P. A Yeomans was, at the time Neville was lost, a mine assayer, and a keen observer of landscapes and landforms. P. A. Yeomans was deeply impressed by the local knowledge of the Aboriginal tracker who found three year old Neville. P. A. had been impressed by the Aboriginal tracker’s profound knowledge of the minutia of his local land, such that, in that harsh dry rocky climate with compacted soils he could so readily follow the minute traces left as evidence of the movements of a little boy. The other thing was that upon finding little Neville, the tracker was so intimately connected to the local land and its forms he knew exactly where to go to find water. The tracker was ‘of the land’. He and his people ‘be long’ there (40,000 plus years). They were an integral part of the land. They were never apart from it. It was not that this tracker knew where a creek was, as there wasn’t one. The tracker and his community saw the Earth as a loving Mother that provided well for them continually. He knew how to find water whenever he wanted it and wherever he was in his homeland. As soon as the tracker found Neville he had to find the right kind of spot for a short easy dig. Because of Neville’s dehydration, the tracker needed water for Neville fast. He quickly had Neville sipping water. Hill reports that, ‘according to Neville, it was probably this incident that gave his father his enduring interest in the movement of water through Australian landscapes, because he could see that an understanding of this would be a huge advantage for people living in the driest inhabited continent on Earth (Mulligan and Hill 2001)’.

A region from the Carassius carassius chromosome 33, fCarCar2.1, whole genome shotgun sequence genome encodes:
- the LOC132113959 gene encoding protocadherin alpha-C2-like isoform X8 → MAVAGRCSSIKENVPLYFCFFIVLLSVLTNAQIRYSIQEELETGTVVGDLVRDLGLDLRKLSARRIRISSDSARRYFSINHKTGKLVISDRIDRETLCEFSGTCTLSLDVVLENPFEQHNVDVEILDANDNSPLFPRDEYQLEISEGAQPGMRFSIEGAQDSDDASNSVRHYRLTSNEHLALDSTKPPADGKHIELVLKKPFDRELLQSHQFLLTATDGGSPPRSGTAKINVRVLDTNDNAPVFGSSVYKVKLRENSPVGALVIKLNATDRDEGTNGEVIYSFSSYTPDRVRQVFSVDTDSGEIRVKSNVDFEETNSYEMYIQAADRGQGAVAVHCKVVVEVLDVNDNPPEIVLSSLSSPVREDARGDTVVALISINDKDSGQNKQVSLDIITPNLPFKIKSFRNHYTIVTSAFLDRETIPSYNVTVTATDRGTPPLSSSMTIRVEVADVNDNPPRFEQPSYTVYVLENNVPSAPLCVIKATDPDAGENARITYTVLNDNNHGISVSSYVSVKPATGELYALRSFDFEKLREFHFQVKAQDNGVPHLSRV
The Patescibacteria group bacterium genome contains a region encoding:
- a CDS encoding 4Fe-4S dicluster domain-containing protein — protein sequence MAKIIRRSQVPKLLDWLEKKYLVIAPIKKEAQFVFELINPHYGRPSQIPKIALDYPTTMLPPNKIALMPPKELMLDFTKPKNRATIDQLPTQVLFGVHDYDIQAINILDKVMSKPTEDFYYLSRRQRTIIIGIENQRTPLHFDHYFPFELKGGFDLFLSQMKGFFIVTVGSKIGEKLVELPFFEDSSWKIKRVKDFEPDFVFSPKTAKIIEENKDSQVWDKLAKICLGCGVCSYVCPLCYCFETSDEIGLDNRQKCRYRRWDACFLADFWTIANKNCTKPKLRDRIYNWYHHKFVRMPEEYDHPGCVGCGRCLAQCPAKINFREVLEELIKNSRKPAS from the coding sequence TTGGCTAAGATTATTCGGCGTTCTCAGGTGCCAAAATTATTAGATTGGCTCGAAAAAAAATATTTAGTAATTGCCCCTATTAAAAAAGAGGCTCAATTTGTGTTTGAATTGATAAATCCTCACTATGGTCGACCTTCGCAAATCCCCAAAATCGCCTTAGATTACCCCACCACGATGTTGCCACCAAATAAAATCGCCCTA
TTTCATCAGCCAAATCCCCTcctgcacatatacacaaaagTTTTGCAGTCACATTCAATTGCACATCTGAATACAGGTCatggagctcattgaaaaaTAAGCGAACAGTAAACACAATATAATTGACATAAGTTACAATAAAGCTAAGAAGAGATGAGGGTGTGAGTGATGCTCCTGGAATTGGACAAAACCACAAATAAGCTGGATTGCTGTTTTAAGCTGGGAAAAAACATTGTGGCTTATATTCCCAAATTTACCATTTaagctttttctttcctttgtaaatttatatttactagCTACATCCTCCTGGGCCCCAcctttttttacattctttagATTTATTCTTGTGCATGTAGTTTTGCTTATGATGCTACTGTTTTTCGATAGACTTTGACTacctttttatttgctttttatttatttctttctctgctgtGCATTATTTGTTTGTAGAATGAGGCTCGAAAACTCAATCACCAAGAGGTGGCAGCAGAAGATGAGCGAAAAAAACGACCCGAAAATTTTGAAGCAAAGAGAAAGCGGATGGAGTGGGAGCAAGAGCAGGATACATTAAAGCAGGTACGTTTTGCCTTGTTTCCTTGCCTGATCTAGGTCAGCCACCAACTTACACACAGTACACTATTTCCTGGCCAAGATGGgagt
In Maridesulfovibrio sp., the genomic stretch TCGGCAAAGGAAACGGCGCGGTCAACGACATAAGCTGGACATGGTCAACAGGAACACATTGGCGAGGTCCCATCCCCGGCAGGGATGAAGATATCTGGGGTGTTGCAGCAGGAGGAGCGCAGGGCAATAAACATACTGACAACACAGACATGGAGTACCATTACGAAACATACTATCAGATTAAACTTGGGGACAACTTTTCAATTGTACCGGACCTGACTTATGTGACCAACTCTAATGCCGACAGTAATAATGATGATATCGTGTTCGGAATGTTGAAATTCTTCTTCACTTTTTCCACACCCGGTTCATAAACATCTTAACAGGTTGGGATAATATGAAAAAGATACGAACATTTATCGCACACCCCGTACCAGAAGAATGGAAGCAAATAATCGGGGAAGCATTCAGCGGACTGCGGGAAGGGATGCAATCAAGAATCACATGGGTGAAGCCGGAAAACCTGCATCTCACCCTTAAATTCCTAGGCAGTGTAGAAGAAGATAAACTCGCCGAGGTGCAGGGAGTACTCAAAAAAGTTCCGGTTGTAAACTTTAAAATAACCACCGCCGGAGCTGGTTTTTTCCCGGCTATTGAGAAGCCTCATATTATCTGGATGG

Just as Neville had also been profoundly influenced by his Uncle’s death in the grass fire, P.A was also profoundly influenced (and traumatized) by the same incident. During the ensuing years after leaving mine assaying, P.A. had moved on to having his own substantial earth moving company. P.A had acquired the farms to take advantage of tax breaks then available. P. A. had just purchased the properties with his brother-in-law Jim Barnes the year before the fire. Recall that Jim Barnes died in the fire. After the fire, P.A. had to decide whether he would keep the farms and run them alone. He decided to stay on the farms. These points were confirmed by Neville, Allan, Ken, and Stephanie Yeomans.